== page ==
After marching in the hot desert for weeks without access to water other than for drinking and cooking, the leader of the troops stood before his men and made the following announcement.
“Men, I have good news, and I have bad news. The desert heat has taken its' toll on us. We are tired. We stink. We are all looking for a change. Therefore I am pleased to announce everyone get’s a change of underwear.”
A roar goes up from the crowd.
“Now the bad news. Fred, you change with Bill. Tom, you change with Harry . . .”
No matter how bad things may be, it could always be worse.
One of the cries we hear often about the “health care crisis” in the U.S. is the call for universal health care. The California legislature has passed a bill (BS 840) that calls for a form of universal health care financed with taxpayer dollars. It currently awaits the governor’s signature, which he is expected to veto.
Some support the measure. Others say it will never work.
I found this article which points to an interesting dilemma. Will anyone ever be happy with what they have?
polls show that more than 60 percent of Americans favor some kind of universal government health care.
OK, but what about those who currently have taxpayer funded, universal care?
In Canada waiting lines for many medical procedures are legendary. Last year, lawyers in Quebec filed a class action suit on behalf of 10,000 breast cancer patients who contend they had to wait too long for radiotherapy. The story is the much the same for Britain's National Health Service where more than 800,000 patients are waiting for NHS operations.
So what does this mean?
A 2001 poll of Britons found that 40 percent would consider opting for private health care. In a 2004 poll, 51 percent of Canadians said that they would support the creation of a private health care system parallel to the government health care system.
So 60 per cent of Americans want what Brit's have, while 40% of Brit's, and 51% of Candadians want what we have.
If taxpayer funded health care works so well, why is this happening?
The first crack in the Canadian provincial monopolies that banned almost all private health care opened last week when the Supreme Court of Canada ruled that private health care was a constitutional right of Canadian citizens. And in Britain the NHS is increasingly contracting out to private providers for surgeries, MRI scans, and radiology treatments in order to cut its monumental waiting lists.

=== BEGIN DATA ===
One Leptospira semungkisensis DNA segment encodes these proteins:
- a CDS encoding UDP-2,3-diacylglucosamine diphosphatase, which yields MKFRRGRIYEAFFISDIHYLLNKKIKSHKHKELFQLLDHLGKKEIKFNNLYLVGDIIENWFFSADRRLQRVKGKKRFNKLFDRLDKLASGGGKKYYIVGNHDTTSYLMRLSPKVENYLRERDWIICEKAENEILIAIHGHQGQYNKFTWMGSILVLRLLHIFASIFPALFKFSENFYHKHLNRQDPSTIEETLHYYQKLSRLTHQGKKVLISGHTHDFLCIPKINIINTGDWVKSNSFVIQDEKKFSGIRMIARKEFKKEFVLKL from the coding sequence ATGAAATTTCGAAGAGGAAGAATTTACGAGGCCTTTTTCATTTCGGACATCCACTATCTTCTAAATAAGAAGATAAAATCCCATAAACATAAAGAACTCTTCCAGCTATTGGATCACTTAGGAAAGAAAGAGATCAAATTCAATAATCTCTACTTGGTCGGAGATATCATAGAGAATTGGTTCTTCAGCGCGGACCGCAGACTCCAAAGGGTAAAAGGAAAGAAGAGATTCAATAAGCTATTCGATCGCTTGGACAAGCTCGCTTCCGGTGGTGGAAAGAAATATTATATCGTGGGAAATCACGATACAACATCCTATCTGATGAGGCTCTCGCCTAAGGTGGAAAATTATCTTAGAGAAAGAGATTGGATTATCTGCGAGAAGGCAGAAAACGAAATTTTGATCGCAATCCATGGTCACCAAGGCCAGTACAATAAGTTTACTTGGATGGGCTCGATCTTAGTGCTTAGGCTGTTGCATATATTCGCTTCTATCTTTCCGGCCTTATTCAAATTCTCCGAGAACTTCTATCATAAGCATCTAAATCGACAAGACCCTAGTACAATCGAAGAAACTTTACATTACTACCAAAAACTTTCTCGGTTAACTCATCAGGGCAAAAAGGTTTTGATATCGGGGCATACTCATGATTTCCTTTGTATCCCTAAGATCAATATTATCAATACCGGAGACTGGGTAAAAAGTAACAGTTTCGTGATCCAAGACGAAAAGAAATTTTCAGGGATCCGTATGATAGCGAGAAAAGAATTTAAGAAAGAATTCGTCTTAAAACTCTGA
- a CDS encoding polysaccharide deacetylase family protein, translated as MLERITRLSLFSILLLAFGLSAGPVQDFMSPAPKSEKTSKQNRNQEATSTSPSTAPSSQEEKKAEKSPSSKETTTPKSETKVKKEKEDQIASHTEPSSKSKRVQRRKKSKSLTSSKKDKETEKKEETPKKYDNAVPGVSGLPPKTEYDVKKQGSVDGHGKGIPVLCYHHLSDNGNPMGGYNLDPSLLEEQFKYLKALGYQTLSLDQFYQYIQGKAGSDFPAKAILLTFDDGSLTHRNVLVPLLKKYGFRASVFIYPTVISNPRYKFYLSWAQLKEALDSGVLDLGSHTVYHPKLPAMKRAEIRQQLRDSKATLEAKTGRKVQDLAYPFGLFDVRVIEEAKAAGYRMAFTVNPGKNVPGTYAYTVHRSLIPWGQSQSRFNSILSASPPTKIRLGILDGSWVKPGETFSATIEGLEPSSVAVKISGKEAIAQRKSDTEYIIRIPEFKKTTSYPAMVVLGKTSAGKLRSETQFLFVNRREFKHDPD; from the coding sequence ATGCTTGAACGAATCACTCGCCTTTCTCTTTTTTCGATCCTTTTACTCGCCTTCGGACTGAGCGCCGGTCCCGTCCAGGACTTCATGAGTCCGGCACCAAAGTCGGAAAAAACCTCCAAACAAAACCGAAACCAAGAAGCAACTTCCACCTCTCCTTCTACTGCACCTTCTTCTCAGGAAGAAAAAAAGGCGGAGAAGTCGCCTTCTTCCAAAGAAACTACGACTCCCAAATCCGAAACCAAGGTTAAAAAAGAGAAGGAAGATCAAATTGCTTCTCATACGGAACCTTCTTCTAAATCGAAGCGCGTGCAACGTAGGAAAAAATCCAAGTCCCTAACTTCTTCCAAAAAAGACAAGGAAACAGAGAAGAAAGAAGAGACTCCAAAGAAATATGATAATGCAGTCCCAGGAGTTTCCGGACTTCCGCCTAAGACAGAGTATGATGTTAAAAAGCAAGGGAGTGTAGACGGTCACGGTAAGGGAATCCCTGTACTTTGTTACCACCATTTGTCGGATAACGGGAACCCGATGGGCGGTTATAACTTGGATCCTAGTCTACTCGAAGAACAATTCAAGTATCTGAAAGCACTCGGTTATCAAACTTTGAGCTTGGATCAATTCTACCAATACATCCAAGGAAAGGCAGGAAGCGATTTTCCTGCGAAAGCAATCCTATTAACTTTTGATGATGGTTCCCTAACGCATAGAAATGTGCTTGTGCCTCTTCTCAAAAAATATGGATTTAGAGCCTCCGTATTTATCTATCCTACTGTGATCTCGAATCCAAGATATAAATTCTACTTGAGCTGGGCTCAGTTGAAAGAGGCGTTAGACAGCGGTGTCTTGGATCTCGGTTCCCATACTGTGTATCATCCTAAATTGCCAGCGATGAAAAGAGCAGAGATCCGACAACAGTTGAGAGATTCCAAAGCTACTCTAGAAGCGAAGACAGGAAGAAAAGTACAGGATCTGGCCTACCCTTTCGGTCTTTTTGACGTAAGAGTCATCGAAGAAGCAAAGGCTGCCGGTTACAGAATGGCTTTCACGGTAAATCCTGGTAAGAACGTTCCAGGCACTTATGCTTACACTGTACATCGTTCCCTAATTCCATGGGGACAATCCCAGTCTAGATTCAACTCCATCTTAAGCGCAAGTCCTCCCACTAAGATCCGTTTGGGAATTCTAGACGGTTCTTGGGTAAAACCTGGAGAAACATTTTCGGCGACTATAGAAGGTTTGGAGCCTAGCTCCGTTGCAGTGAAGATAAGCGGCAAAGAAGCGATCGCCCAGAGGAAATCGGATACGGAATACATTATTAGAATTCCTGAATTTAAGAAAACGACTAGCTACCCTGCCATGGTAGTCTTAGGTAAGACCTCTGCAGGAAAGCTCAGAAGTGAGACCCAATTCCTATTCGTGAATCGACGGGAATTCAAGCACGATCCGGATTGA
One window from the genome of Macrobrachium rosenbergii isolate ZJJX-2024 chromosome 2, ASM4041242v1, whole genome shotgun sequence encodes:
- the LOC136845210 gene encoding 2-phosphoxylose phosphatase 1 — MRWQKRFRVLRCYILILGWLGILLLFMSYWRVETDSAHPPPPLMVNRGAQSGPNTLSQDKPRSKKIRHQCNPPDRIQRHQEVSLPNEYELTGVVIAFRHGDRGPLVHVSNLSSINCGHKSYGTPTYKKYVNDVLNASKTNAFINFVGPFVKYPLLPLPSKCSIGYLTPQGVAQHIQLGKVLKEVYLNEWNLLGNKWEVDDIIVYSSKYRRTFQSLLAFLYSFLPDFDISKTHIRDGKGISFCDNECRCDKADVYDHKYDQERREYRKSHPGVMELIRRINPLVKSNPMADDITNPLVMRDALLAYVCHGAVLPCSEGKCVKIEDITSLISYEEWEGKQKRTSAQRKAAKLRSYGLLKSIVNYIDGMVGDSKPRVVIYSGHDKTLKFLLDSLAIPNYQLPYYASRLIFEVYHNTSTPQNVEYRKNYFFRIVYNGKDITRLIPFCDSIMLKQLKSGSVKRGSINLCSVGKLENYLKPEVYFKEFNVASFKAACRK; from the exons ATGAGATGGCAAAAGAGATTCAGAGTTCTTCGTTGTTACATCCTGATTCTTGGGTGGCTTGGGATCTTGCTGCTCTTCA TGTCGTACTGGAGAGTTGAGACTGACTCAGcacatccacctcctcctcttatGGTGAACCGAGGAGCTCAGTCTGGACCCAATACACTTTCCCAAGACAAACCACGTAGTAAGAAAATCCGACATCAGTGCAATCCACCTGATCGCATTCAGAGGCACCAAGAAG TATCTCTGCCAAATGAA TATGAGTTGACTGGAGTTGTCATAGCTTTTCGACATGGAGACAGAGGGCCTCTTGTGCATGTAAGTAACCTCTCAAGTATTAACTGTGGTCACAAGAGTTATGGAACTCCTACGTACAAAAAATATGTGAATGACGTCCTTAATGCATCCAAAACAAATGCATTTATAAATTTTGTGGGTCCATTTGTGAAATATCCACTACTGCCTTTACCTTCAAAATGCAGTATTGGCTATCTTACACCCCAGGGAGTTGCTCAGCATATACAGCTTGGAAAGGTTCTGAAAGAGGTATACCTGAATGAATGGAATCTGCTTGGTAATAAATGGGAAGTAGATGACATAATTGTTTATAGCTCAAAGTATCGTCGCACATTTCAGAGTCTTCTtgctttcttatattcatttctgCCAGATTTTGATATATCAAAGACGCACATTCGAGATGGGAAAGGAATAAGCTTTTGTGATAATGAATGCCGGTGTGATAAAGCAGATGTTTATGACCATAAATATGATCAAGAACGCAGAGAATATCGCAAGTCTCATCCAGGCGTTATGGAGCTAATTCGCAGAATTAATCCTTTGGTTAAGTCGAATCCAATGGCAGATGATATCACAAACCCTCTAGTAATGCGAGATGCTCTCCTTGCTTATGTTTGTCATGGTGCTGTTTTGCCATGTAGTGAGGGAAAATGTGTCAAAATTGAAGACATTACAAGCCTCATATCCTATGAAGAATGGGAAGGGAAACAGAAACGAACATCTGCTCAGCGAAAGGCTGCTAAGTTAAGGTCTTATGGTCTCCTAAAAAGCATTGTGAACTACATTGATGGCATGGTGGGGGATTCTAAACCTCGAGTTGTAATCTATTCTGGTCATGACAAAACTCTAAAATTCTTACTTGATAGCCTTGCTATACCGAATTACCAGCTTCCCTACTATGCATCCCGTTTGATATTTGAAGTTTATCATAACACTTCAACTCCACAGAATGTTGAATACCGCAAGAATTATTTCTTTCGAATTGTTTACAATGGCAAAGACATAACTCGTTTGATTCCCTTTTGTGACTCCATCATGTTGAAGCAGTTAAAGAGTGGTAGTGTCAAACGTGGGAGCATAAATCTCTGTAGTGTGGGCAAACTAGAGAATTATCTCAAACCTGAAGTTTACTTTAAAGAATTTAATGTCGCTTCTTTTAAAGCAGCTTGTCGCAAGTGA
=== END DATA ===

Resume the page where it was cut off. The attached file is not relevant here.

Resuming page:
And is there a downside to private sector health care?
"[I]f all countries squeezed profits in the health sector the way Europe and Canada do, there would be much less global innovation in medical technology. Today, the whole world benefits freely from advances in health technology that are driven largely by the allure of the profitable U.S. market. If the United States joins other nations in having more socialized medicine, the current pace of technology improvements might well grind to a halt."
Which suggests the following thought experiment—what if the United States had nationalized its health care system in 1960? That would be the moral equivalent of freezing (or at least drastically slowing) medical innovation at 1960 levels. The private sector and governments would not now be spending so much more money on health care. There might well have been no organ transplants, no MRIs, no laparoscopic surgery, no cholesterol lowering drugs, hepatitis C vaccine, no in vitro fertilization, no HIV treatments and so forth. Even Canadians and Britons would not be satisfied with receiving the same quality of medical care that they got 45 years ago.
And then there is this remaining question.
As Rogoff suggests, the nationalized health care systems extolled by progressives have been living off the innovations developed by the "only country without a universal health care system." I wonder how Americans would vote if they were asked if they would be happy freezing medical care at 2005 levels forever?
"Yanks, you change with Brit's. Frog's, you change with Canuck's . . ."